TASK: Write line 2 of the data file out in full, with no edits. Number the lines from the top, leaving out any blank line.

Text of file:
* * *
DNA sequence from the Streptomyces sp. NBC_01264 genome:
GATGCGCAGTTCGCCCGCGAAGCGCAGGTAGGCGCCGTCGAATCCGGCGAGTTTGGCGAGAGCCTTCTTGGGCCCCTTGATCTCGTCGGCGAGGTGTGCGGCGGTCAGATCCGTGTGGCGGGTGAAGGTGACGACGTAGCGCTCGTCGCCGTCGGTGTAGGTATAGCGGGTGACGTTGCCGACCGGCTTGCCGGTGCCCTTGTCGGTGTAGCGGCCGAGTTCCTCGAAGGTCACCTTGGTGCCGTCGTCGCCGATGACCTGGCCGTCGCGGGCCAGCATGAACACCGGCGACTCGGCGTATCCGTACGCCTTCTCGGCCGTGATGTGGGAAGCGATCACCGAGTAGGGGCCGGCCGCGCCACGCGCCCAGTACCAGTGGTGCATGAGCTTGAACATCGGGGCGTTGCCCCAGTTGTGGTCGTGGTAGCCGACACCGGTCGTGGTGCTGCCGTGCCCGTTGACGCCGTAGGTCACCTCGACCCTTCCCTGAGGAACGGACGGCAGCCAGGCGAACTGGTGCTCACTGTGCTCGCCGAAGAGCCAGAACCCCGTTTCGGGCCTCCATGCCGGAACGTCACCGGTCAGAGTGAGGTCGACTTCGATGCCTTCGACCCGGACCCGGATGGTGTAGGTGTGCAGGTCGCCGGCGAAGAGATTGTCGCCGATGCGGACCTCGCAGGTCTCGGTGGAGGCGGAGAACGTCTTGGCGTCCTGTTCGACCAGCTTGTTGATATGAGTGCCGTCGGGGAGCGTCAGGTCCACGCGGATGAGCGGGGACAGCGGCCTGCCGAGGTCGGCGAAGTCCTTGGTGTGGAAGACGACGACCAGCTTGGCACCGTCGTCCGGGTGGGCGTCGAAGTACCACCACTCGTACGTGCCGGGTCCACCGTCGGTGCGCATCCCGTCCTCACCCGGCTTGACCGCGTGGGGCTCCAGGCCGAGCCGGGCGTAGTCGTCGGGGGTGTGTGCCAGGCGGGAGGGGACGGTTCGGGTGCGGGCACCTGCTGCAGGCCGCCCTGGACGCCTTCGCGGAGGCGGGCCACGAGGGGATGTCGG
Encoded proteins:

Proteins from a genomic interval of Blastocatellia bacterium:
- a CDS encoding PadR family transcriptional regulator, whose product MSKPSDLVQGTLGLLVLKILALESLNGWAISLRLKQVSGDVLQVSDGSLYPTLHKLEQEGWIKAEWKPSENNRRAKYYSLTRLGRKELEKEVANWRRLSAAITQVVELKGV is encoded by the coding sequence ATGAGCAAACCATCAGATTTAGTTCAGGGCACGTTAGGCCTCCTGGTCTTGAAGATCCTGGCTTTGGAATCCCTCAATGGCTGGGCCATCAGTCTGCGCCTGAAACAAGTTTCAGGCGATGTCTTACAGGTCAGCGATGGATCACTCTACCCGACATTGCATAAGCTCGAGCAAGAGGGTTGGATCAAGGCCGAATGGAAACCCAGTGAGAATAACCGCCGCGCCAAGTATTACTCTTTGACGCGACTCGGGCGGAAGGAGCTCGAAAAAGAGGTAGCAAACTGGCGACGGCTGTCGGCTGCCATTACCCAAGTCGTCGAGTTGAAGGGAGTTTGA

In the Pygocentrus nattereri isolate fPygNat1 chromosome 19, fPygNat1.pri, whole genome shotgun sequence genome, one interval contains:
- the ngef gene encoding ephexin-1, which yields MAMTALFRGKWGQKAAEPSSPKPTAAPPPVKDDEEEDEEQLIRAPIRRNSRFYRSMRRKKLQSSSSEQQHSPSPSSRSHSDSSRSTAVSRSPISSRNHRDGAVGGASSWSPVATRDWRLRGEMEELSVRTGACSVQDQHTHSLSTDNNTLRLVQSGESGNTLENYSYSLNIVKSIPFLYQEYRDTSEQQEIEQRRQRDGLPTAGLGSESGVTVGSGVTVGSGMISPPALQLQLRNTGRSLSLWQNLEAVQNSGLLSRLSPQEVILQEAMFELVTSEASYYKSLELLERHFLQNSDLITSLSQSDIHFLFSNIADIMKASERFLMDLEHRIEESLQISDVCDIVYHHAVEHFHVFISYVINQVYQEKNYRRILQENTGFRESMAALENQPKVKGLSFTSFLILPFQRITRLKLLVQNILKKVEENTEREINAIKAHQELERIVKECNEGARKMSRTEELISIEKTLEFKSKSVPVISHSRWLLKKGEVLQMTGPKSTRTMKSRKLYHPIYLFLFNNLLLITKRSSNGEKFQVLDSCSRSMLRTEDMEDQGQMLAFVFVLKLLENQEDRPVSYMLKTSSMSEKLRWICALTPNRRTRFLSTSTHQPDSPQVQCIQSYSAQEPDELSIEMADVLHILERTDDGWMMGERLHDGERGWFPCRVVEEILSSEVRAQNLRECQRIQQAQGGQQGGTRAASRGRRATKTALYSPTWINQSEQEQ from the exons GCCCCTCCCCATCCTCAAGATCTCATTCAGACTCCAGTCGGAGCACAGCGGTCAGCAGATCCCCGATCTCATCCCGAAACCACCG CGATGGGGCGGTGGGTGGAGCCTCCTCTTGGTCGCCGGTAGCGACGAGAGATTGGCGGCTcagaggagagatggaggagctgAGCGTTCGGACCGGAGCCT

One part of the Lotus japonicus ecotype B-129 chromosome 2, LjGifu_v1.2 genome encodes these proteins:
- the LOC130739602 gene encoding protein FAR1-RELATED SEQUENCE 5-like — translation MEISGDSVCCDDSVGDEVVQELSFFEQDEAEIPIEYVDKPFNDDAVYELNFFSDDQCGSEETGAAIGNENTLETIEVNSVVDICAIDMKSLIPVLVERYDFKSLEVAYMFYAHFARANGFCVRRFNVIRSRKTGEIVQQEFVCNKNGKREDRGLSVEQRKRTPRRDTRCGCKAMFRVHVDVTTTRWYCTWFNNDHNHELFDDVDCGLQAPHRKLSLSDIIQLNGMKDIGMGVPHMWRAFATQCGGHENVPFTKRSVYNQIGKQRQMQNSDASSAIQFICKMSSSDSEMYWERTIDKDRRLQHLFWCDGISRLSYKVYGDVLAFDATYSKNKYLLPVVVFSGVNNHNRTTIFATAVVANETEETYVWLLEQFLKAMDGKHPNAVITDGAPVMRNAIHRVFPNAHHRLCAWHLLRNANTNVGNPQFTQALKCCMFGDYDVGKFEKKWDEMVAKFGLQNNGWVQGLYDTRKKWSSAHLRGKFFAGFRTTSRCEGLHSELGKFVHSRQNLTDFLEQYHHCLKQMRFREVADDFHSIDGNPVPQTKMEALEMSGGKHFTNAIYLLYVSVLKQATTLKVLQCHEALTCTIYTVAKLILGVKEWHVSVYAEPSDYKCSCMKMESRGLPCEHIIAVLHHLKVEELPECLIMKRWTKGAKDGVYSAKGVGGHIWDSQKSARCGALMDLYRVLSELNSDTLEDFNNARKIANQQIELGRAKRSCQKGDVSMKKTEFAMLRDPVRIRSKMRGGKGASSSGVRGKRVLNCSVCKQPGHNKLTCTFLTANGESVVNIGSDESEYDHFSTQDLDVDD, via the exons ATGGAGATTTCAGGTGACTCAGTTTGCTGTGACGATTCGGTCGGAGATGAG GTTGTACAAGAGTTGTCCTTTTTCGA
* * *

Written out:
GATGCGCAGTTCGCCCGCGAAGCGCAGGTAGGCGCCGTCGAATCCGGCGAGTTTGGCGAGAGCCTTCTTGGGCCCCTTGATCTCGTCGGCGAGGTGTGCGGCGGTCAGATCCGTGTGGCGGGTGAAGGTGACGACGTAGCGCTCGTCGCCGTCGGTGTAGGTATAGCGGGTGACGTTGCCGACCGGCTTGCCGGTGCCCTTGTCGGTGTAGCGGCCGAGTTCCTCGAAGGTCACCTTGGTGCCGTCGTCGCCGATGACCTGGCCGTCGCGGGCCAGCATGAACACCGGCGACTCGGCGTATCCGTACGCCTTCTCGGCCGTGATGTGGGAAGCGATCACCGAGTAGGGGCCGGCCGCGCCACGCGCCCAGTACCAGTGGTGCATGAGCTTGAACATCGGGGCGTTGCCCCAGTTGTGGTCGTGGTAGCCGACACCGGTCGTGGTGCTGCCGTGCCCGTTGACGCCGTAGGTCACCTCGACCCTTCCCTGAGGAACGGACGGCAGCCAGGCGAACTGGTGCTCACTGTGCTCGCCGAAGAGCCAGAACCCCGTTTCGGGCCTCCATGCCGGAACGTCACCGGTCAGAGTGAGGTCGACTTCGATGCCTTCGACCCGGACCCGGATGGTGTAGGTGTGCAGGTCGCCGGCGAAGAGATTGTCGCCGATGCGGACCTCGCAGGTCTCGGTGGAGGCGGAGAACGTCTTGGCGTCCTGTTCGACCAGCTTGTTGATATGAGTGCCGTCGGGGAGCGTCAGGTCCACGCGGATGAGCGGGGACAGCGGCCTGCCGAGGTCGGCGAAGTCCTTGGTGTGGAAGACGACGACCAGCTTGGCACCGTCGTCCGGGTGGGCGTCGAAGTACCACCACTCGTACGTGCCGGGTCCACCGTCGGTGCGCATCCCGTCCTCACCCGGCTTGACCGCGTGGGGCTCCAGGCCGAGCCGGGCGTAGTCGTCGGGGGTGTGTGCCAGGCGGGAGGGGACGGTTCGGGTGCGGGCACCTGCTGCAGGCCGCCCTGGACGCCTTCGCGGAGGCGGGCCACGAGGGGATGTCGG